Follow:

I Quit Shopping For A Month And It Was A Break I Never Knew I Needed

I Quit Shopping For A Month
Photos, from top: Adam Katz Sinding; Runway Manhattan.

When I first started working for The Zoe Report, I wanted to shop more than I ever had in my life. As a fashion editor, I scour the market every day in search of on-trend products for stories. Essentially, I am "shopping" for hours on end in service of our reader. My brain is inundated with covetable new clothes and accessories that run the gamut of brands and stores, from affordable favorites like Zara to designer destinations such as Moda Operandi. So can you really blame me for occasionally adding some of these pieces to cart?

Confessions Of A Kind-Of Shopaholic

This summer marks my year-and-a-half work anniversary at TZR. Since my first day, I've consistently made a few fashion purchases every month. At first it was about dressing better, but as time has gone on, I've begun to experience buyer's remorse. A lot of my purchases collect dust in my closet and end up in an overwhelmingly large donation pile—a classic sign of impulse buying. That few hundred dollars from my paycheck every month could be put toward travel, groceries or even (gasp!) savings. I've begun to feel like I'm shopping just to shop.

Getty Images Getty Images
Adam Katz Sinding Adam Katz Sinding

A Change Of Plans

Call it auspicious timing or maybe it's the season’s chilled-out pace, but I'm feeling jaded. I've become numb to all the pretty things and bored with what I scroll through every day—there are only so many off-the-shoulder tops after all. I decide to seize this lack of motivation as an opportunity to put the brakes on for a month. (Yes, I know it sounds ridiculous to some that this would be a challenge.) I reserve my shopping brain for work, and once I leave the office I don't visit an online shop or step foot in a brick-and-mortar. And you know what? It's really not so bad. Maybe it's easier because I was already experiencing fatigue. I'm not going to lie: I have some weak moments. At work, I bookmark certain pieces that elicit a double take—but I'm not pining for anything enough to actually buy it. Nevertheless, I immediately feel a weight lifted and start to delve into what I should be spending my hard-earned money on.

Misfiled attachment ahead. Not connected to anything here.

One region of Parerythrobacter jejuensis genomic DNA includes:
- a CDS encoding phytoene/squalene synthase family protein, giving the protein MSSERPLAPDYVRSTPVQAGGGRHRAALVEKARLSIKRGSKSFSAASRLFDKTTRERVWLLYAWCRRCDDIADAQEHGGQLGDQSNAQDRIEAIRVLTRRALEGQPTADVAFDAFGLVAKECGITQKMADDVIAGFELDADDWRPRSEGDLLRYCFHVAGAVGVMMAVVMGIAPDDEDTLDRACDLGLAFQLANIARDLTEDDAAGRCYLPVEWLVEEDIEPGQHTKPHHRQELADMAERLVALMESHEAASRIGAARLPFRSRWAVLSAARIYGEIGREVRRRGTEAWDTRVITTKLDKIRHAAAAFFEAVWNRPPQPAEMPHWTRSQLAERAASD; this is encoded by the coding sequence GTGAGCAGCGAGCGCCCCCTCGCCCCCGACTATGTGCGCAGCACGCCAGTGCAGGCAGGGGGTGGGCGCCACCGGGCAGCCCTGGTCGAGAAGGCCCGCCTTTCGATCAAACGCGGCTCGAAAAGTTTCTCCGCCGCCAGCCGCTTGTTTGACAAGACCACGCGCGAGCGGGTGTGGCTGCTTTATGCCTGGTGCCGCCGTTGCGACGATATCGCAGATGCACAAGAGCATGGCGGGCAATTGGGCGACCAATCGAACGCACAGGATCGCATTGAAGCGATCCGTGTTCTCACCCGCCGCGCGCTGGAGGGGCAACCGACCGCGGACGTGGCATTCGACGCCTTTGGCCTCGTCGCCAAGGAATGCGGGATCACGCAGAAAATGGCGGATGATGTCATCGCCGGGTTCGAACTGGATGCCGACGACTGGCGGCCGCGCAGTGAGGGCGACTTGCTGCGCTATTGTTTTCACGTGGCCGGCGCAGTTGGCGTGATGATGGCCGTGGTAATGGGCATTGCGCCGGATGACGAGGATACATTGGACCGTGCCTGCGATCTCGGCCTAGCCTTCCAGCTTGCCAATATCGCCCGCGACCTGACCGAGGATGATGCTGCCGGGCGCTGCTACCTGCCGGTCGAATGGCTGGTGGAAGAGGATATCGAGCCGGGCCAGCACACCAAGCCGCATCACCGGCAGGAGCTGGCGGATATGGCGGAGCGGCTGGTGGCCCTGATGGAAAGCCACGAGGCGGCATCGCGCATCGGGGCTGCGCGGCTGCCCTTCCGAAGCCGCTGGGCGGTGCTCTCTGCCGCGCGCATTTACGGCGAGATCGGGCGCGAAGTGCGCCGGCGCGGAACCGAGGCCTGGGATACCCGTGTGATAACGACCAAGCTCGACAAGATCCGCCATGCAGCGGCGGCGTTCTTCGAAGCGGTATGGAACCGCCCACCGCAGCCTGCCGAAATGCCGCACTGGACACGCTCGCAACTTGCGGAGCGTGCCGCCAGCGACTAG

I invest more in groceries (which forces me to cook at home and eat better), grabbing drinks with friends (socializing is healthy, right?), trying out workout classes (after a very long hiatus) and attending shows and other summertime activities. I even clear those unworn impulse buys out of my closet. The best part: At the end of the month, my credit card statement is exponentially lower than my last, and the purchases I have made are far more rewarding.

Runway Manhattan Runway Manhattan

The New Me

Thanks to this experiment, my whole shopping approach has changed. Much like a food cleanse, the break has taught me to be more thoughtful about my choices. Going forward, I'll be more selective with fast fashion, trying only trends that boost my confidence, and save to invest in high-quality versatile pieces that elevate my wardrobe. More importantly, I'll continue to shift my spending to areas that are more satisfying in the long run. I now know I can cook a delicious meal at the drop of a hat (and navigate the aisles of Trader Joe's like a ninja), I'm spending more quality time with friends, and I'm engaging in experiences I'll remember. Beats a $50 top any day.

Previous Story A Season Of Chic: The 411 On Box Of Style
The Toxic Behavior You Need To Avoid At All Costs Next Story